Native to eastern North America and a long standing plantation species in Holland, Belgium and northern France.
Red oak is categorised as a secondary tree species. These are species that have been planted on a much smaller scale than the principal species but are reasonably well understood and have demonstrated their suitability for forestry in terms of stem form, growth rate and hardiness under current conditions and so have potential for wider use in future.
Very few provenance trials in Britain and few forest plots; seed should be sourced either from southern Canada or from good stands in north western Europe.
A shade intolerant species which is fully cold hardy in Britain and is widely planted as a specimen tree for its autumn foliage colour. Best suited to moderately dry to moist soils of poor to medium nutrient status, and outgrows native oaks on acid sandy loams. The species is windfirm and moderately tolerant of exposure and of drought.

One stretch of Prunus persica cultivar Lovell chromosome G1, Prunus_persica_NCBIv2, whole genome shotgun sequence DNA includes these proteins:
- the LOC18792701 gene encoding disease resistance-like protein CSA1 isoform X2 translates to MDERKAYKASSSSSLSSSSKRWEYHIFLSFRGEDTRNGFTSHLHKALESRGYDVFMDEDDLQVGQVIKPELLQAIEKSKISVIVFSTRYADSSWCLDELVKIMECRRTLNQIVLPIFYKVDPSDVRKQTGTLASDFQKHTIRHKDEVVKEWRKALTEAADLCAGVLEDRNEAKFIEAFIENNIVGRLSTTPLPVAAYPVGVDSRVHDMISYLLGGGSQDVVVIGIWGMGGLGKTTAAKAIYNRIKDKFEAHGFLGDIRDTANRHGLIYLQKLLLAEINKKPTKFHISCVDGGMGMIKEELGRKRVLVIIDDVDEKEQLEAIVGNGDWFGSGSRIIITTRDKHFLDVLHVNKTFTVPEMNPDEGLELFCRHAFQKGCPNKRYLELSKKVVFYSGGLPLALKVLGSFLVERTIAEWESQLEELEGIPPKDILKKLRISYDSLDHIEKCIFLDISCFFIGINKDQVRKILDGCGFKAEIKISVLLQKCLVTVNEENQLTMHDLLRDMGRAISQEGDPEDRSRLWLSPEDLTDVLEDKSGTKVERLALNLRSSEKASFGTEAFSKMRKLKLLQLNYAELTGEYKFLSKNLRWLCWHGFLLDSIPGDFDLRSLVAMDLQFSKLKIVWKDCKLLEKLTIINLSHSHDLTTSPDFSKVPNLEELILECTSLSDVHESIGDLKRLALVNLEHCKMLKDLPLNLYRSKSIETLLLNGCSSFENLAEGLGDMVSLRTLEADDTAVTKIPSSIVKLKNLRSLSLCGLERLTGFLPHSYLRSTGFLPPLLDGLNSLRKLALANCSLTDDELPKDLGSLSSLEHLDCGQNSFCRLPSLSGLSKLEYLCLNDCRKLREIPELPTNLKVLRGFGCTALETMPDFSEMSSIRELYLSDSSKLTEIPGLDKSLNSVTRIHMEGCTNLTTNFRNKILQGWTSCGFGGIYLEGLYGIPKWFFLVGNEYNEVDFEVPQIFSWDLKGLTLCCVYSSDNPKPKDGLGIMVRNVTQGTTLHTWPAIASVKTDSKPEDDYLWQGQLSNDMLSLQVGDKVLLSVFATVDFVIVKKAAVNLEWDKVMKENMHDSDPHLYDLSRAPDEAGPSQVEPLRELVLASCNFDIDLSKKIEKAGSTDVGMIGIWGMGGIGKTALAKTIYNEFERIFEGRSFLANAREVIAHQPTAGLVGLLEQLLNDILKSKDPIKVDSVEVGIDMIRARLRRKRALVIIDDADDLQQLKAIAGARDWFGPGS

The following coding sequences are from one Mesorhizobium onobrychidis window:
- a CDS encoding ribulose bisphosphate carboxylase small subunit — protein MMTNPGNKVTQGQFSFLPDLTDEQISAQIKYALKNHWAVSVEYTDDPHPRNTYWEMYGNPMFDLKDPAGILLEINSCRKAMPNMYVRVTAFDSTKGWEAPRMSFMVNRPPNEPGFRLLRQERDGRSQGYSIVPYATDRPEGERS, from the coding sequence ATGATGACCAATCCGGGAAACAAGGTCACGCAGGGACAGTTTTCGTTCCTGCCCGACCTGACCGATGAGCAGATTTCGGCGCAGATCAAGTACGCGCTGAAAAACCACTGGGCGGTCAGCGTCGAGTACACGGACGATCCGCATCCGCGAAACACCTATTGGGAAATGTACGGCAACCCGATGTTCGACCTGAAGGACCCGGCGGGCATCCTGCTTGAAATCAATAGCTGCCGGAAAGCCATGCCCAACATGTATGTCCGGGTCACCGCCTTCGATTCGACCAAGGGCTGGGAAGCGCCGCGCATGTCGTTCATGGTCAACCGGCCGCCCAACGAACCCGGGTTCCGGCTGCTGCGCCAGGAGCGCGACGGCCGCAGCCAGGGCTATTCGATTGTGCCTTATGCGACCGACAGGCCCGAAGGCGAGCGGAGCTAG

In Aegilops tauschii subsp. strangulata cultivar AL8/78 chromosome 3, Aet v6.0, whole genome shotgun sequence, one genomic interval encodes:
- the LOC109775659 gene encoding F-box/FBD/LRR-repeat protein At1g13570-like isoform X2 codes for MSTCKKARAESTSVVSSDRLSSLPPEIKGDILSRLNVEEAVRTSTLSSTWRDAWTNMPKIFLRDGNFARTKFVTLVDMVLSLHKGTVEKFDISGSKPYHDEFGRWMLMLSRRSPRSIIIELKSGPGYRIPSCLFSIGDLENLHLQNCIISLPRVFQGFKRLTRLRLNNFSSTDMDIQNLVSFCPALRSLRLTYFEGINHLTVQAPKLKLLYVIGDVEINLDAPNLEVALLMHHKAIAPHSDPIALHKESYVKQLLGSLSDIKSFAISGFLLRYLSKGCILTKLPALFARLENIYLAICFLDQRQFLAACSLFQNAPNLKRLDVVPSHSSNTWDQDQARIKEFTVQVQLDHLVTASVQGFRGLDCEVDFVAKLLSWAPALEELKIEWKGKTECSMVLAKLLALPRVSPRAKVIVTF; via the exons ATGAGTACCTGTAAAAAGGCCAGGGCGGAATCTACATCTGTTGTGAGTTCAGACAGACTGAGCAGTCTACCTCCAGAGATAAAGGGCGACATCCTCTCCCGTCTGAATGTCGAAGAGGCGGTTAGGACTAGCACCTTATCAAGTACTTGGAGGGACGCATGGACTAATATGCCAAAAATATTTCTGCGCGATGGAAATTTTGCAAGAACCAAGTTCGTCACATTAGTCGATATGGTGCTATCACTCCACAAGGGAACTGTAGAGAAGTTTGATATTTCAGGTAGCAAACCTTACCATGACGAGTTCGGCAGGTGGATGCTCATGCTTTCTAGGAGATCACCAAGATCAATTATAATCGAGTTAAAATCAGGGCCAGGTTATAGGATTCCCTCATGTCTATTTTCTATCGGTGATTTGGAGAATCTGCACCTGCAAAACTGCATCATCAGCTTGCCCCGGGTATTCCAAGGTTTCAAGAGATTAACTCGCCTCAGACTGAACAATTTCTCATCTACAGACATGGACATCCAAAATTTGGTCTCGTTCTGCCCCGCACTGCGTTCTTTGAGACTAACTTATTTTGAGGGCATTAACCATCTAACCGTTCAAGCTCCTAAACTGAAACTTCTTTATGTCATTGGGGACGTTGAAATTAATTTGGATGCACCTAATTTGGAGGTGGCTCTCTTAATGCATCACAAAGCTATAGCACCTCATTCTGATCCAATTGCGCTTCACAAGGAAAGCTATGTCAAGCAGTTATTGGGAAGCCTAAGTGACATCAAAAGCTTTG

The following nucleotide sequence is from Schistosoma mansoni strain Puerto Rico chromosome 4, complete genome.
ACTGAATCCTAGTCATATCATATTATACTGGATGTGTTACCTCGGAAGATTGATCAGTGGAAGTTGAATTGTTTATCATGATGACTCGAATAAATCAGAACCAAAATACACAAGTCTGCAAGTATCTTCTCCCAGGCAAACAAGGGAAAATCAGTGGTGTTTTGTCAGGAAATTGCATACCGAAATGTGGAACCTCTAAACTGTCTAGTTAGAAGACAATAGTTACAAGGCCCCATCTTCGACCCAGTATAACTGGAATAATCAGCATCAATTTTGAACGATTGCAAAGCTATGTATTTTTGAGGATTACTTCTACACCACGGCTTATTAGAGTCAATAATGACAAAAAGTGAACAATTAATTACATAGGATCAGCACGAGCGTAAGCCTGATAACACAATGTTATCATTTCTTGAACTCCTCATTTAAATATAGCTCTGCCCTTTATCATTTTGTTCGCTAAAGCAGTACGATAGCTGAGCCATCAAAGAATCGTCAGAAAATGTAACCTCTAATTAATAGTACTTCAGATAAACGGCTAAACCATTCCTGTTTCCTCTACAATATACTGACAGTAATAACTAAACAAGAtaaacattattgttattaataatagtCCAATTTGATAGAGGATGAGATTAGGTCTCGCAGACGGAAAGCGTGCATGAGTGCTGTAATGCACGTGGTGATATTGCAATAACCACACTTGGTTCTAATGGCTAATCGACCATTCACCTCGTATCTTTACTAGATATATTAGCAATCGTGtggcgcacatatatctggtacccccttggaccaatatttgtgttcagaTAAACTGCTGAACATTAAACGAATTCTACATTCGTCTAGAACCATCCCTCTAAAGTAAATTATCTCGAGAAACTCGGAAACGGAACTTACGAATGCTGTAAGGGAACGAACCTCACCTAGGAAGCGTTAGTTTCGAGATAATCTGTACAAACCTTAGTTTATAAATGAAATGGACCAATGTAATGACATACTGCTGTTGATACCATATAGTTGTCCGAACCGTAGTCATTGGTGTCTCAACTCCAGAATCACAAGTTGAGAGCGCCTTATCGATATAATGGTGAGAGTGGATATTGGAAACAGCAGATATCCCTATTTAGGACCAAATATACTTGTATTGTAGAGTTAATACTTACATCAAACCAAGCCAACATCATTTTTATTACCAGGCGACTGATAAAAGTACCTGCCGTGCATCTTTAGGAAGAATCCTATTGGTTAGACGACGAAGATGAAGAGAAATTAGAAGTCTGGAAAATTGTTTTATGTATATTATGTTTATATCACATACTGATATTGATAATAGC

Pests and pathogens
Records suggest red oak is susceptible to Phytophthora root rot. Armillaria root rot (honey fungus) may also kill it, especially if weakened by drought or other causes.
This is a species which could find an increased role on drier soils in southern and eastern Britain as result of climate warming.